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Justices find attorney practicing law after resignation

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The Indiana Supreme Court has fined Brian L. Nehrig $1,000 and extended his ban from practice after finding he committed the unauthorized practice of law. Nehrig resigned from the bar in 2007, and he was sentenced in 2010 after pleading guilty to mail fraud.

The Indiana Supreme Court Disciplinary Commission charged Nehrig with engaging in a pattern of fraudulent practices in representing a mortgage company in foreclosure actions, including his alteration of sheriff's deeds. Nehrig worked as a foreclosure attorney doing work for Citifinancial in 2005 and 2006. Nehrig sometimes set up side deals with friends and associates to buy properties at sheriff’s sales, and he did not send Citifinancial the profits. Citifinancial lost $66,000 from Nehrig’s scheme, according to the Federal Bureau of Investigations.

The Indiana Supreme Court Disciplinary Commission began investigating Nehrig, and he was initially suspended, but later tendered his resignation in August 2007. The FBI charged him with mail fraud in October 2009, to which he pleaded guilty. He received three years of probation.

But after his resignation, he rented space at the law office of John R. McManus Jr. and was included in a staff photo on the firm’s website. Nehrig’s primary focus was facilitating “short sales” of real estate, but he performed other work outside of the office, including tax issues. He also opened a checking account in the name of “Brian Nehrig d/b/a/ McManus & Associates” without McManus’ knowledge.

“In violation of his resignation from the bar, Nehrig worked in a law office and he engaged in activities that crossed the line into the practice of law, some of which were in the very field—real estate transactions—in which the charges leading to his resignation occurred. By using a bank account with the d/b/a of a law firm and directing third parties to make checks out for him using a law firm name, Nehrig held himself out as an attorney,” Chief Justice Brent Dickson wrote in the Sept. 7 disciplinary order.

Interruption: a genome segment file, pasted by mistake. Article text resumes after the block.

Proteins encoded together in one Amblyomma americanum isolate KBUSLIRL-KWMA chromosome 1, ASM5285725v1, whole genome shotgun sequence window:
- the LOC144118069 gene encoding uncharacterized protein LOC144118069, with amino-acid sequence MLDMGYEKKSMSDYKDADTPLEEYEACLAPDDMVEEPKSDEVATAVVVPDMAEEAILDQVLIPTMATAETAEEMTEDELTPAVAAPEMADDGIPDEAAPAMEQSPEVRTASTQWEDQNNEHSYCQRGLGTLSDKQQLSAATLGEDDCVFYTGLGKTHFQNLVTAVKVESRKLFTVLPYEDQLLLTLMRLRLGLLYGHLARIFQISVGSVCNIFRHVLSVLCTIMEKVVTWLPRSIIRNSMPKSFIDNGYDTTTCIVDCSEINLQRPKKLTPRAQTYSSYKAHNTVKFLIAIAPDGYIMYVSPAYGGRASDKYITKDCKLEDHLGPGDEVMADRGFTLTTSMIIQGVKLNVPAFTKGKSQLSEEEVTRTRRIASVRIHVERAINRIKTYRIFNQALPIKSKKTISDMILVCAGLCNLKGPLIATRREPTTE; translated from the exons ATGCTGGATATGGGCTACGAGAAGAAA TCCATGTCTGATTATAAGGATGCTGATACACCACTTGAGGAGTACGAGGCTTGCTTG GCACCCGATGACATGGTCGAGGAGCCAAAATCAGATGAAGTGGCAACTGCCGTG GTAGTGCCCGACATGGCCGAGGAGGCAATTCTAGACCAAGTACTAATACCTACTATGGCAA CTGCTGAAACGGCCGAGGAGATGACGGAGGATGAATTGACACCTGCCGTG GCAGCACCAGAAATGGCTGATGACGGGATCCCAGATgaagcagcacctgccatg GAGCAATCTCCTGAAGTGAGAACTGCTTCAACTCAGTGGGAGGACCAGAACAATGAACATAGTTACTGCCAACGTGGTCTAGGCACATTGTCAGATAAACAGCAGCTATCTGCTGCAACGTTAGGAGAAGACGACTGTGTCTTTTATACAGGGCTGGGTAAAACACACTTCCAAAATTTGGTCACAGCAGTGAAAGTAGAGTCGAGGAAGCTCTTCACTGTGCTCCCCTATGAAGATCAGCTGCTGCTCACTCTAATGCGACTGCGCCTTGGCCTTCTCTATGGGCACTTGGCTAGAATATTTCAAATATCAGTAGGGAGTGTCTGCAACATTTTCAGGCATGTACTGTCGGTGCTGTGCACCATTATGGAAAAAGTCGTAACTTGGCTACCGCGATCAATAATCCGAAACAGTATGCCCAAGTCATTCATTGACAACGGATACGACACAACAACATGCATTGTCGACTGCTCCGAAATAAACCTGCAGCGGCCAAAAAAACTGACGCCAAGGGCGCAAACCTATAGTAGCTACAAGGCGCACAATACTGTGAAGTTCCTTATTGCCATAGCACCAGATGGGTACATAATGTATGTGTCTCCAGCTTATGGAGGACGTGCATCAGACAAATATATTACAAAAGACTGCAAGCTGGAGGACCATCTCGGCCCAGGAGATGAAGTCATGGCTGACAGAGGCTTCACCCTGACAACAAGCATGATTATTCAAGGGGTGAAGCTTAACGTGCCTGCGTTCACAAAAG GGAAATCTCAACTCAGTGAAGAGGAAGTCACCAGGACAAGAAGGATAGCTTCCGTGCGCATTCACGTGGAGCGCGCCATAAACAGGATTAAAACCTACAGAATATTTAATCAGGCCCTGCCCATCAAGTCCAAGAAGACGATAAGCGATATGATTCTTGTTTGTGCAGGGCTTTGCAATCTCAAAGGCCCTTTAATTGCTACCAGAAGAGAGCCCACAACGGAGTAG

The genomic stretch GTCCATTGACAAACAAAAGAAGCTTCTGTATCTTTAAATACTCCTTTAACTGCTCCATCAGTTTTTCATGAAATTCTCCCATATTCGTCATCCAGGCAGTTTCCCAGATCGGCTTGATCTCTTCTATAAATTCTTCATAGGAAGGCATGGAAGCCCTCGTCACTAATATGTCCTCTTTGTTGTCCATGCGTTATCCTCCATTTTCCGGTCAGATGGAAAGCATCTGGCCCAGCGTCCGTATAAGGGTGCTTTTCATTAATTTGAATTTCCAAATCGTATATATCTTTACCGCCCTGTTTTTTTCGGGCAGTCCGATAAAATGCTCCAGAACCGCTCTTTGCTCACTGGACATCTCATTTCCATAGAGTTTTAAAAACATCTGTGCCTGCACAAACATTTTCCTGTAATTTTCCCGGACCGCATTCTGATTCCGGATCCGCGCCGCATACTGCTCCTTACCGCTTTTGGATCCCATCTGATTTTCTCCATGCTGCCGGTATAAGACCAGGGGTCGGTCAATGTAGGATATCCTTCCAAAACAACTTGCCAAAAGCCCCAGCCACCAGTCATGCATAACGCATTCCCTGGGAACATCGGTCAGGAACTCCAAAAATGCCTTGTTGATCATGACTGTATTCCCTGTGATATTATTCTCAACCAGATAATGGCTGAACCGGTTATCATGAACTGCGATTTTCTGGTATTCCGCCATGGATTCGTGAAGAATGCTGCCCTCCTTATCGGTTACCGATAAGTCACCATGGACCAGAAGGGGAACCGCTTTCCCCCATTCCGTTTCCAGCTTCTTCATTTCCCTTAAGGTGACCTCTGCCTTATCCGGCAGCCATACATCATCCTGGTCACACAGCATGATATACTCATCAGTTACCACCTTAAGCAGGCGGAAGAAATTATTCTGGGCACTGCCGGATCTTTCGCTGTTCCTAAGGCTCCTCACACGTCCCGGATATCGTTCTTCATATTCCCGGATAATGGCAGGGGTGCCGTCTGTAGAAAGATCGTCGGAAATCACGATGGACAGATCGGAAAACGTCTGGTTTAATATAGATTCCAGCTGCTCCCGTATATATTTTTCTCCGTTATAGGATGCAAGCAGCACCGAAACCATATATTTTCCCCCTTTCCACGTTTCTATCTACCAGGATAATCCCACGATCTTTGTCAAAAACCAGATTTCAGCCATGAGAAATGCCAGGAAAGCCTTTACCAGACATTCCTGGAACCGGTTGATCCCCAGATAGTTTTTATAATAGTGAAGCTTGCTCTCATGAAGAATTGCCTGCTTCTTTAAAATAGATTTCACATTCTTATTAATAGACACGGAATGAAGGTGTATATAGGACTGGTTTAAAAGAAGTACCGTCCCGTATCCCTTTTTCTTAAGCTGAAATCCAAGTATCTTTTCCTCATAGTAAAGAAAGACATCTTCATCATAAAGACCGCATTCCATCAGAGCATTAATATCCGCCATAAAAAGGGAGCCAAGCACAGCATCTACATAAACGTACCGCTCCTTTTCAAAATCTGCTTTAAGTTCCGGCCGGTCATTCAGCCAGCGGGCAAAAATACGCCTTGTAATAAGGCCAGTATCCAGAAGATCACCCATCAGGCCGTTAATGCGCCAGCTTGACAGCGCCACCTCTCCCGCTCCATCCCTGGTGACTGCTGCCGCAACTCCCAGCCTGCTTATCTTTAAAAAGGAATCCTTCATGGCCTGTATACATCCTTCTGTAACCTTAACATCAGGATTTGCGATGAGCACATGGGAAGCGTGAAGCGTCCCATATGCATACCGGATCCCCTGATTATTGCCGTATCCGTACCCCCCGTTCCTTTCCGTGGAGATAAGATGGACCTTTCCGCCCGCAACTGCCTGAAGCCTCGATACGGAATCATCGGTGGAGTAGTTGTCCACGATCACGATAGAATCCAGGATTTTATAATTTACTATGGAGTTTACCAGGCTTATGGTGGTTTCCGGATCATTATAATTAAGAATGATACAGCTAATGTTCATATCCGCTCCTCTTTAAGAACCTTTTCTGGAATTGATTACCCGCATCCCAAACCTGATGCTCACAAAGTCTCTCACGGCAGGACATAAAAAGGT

“Nehrig's violation of the order accepting his resignation was on-going, pervasive, and deliberate, and it exposed the public to the danger of misconduct by Nehrig, who has yet to prove his remorse, rehabilitation, and fitness to practice law through the reinstatement process. See Admis. Disc. R. 23(4)(b). Under these circumstances, the Court concludes that a substantial fine and an extension of his removal from practice is warranted.”

Nehrig has 60 days from September 7 to pay the fine.

McManus was also disciplined as a result his assistance “albeit indirectly” in Nehrig’s unauthorized practice of law. The justices instituted a public reprimand. McManus said he didn’t believe Nehrig was crossing the line into the practice of law in his short sale work and didn’t know of Nehrig’s improper outside activities. He wanted to help Nehrig make a living after his resignation, and McManus has no disciplinary history.

 

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  1. A sad end to a prolific gadfly. Indiana has suffered a great loss in the journalistic realm.

  2. Good riddance to this dangerous activist judge

  3. What is the one thing the Hoosier legal status quo hates more than a whistleblower? A lawyer whistleblower taking on the system man to man. That must never be rewarded, must always, always, always be punished, lest the whole rotten tree be felled.

  4. I want to post this to keep this tread alive and hope more of David's former clients might come forward. In my case, this coward of a man represented me from June 2014 for a couple of months before I fired him. I knew something was wrong when he blatantly lied about what he had advised me in my contentious and unfortunate divorce trial. His impact on the proceedings cast a very long shadow and continues to impact me after a lengthy 19 month divorce. I would join a class action suit.

  5. The dispute in LB Indiana regarding lake front property rights is typical of most beach communities along our Great Lakes. Simply put, communication to non owners when visiting the lakefront would be beneficial. The Great Lakes are designated navigational waters (including shorelines). The high-water mark signifies the area one is able to navigate. This means you can walk, run, skip, etc. along the shores. You can't however loiter, camp, sunbath in front of someones property. Informational signs may be helpful to owners and visitors. Our Great Lakes are a treasure that should be enjoyed by all. PS We should all be concerned that the Long Beach, Indiana community is on septic systems.

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